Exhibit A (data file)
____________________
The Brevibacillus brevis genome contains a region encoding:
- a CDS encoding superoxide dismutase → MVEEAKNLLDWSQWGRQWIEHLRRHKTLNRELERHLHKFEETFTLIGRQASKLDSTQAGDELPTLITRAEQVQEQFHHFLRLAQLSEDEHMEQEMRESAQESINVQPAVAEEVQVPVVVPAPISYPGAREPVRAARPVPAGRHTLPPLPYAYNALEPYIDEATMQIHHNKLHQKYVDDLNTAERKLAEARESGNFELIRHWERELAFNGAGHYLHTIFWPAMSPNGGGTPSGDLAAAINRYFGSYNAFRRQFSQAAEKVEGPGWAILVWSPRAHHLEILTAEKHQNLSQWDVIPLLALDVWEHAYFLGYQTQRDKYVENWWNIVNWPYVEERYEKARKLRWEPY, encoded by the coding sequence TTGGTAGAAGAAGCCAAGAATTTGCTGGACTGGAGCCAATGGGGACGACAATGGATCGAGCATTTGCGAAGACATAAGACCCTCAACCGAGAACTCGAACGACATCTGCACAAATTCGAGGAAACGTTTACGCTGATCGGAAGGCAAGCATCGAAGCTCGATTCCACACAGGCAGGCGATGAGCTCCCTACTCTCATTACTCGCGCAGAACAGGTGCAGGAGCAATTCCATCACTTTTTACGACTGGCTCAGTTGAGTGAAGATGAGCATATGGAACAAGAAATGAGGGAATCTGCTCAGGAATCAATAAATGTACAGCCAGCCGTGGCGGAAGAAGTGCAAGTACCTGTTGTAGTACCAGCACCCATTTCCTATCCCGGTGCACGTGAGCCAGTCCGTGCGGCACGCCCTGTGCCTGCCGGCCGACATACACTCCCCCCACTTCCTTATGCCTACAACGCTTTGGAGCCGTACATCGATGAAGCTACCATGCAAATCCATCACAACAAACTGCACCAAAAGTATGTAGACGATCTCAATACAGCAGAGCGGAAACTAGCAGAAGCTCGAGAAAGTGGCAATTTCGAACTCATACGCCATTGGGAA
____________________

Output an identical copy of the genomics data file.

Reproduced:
The Brevibacillus brevis genome contains a region encoding:
- a CDS encoding superoxide dismutase → MVEEAKNLLDWSQWGRQWIEHLRRHKTLNRELERHLHKFEETFTLIGRQASKLDSTQAGDELPTLITRAEQVQEQFHHFLRLAQLSEDEHMEQEMRESAQESINVQPAVAEEVQVPVVVPAPISYPGAREPVRAARPVPAGRHTLPPLPYAYNALEPYIDEATMQIHHNKLHQKYVDDLNTAERKLAEARESGNFELIRHWERELAFNGAGHYLHTIFWPAMSPNGGGTPSGDLAAAINRYFGSYNAFRRQFSQAAEKVEGPGWAILVWSPRAHHLEILTAEKHQNLSQWDVIPLLALDVWEHAYFLGYQTQRDKYVENWWNIVNWPYVEERYEKARKLRWEPY, encoded by the coding sequence TTGGTAGAAGAAGCCAAGAATTTGCTGGACTGGAGCCAATGGGGACGACAATGGATCGAGCATTTGCGAAGACATAAGACCCTCAACCGAGAACTCGAACGACATCTGCACAAATTCGAGGAAACGTTTACGCTGATCGGAAGGCAAGCATCGAAGCTCGATTCCACACAGGCAGGCGATGAGCTCCCTACTCTCATTACTCGCGCAGAACAGGTGCAGGAGCAATTCCATCACTTTTTACGACTGGCTCAGTTGAGTGAAGATGAGCATATGGAACAAGAAATGAGGGAATCTGCTCAGGAATCAATAAATGTACAGCCAGCCGTGGCGGAAGAAGTGCAAGTACCTGTTGTAGTACCAGCACCCATTTCCTATCCCGGTGCACGTGAGCCAGTCCGTGCGGCACGCCCTGTGCCTGCCGGCCGACATACACTCCCCCCACTTCCTTATGCCTACAACGCTTTGGAGCCGTACATCGATGAAGCTACCATGCAAATCCATCACAACAAACTGCACCAAAAGTATGTAGACGATCTCAATACAGCAGAGCGGAAACTAGCAGAAGCTCGAGAAAGTGGCAATTTCGAACTCATACGCCATTGGGAA